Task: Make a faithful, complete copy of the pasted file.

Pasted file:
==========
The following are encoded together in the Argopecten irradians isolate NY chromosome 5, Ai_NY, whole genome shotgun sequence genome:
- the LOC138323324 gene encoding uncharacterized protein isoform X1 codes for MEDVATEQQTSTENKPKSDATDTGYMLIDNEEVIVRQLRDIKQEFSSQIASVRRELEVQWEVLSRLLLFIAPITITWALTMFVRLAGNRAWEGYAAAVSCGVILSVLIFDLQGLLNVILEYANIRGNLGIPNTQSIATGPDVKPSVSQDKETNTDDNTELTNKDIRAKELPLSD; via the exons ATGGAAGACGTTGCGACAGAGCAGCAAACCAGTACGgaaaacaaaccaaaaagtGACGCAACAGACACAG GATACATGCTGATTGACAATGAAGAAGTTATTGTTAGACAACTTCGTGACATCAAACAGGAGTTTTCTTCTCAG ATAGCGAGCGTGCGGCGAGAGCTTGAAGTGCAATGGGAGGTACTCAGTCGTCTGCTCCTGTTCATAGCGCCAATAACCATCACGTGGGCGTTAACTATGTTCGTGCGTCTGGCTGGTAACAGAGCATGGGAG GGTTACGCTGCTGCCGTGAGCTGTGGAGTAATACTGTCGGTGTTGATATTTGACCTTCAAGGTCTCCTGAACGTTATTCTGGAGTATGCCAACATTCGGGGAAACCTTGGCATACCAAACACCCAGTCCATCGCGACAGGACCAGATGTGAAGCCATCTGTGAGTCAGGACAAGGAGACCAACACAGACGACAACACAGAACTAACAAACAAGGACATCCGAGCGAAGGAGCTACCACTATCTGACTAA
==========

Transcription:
The following are encoded together in the Argopecten irradians isolate NY chromosome 5, Ai_NY, whole genome shotgun sequence genome:
- the LOC138323324 gene encoding uncharacterized protein isoform X1 codes for MEDVATEQQTSTENKPKSDATDTGYMLIDNEEVIVRQLRDIKQEFSSQIASVRRELEVQWEVLSRLLLFIAPITITWALTMFVRLAGNRAWEGYAAAVSCGVILSVLIFDLQGLLNVILEYANIRGNLGIPNTQSIATGPDVKPSVSQDKETNTDDNTELTNKDIRAKELPLSD; via the exons ATGGAAGACGTTGCGACAGAGCAGCAAACCAGTACGgaaaacaaaccaaaaagtGACGCAACAGACACAG GATACATGCTGATTGACAATGAAGAAGTTATTGTTAGACAACTTCGTGACATCAAACAGGAGTTTTCTTCTCAG ATAGCGAGCGTGCGGCGAGAGCTTGAAGTGCAATGGGAGGTACTCAGTCGTCTGCTCCTGTTCATAGCGCCAATAACCATCACGTGGGCGTTAACTATGTTCGTGCGTCTGGCTGGTAACAGAGCATGGGAG GGTTACGCTGCTGCCGTGAGCTGTGGAGTAATACTGTCGGTGTTGATATTTGACCTTCAAGGTCTCCTGAACGTTATTCTGGAGTATGCCAACATTCGGGGAAACCTTGGCATACCAAACACCCAGTCCATCGCGACAGGACCAGATGTGAAGCCATCTGTGAGTCAGGACAAGGAGACCAACACAGACGACAACACAGAACTAACAAACAAGGACATCCGAGCGAAGGAGCTACCACTATCTGACTAA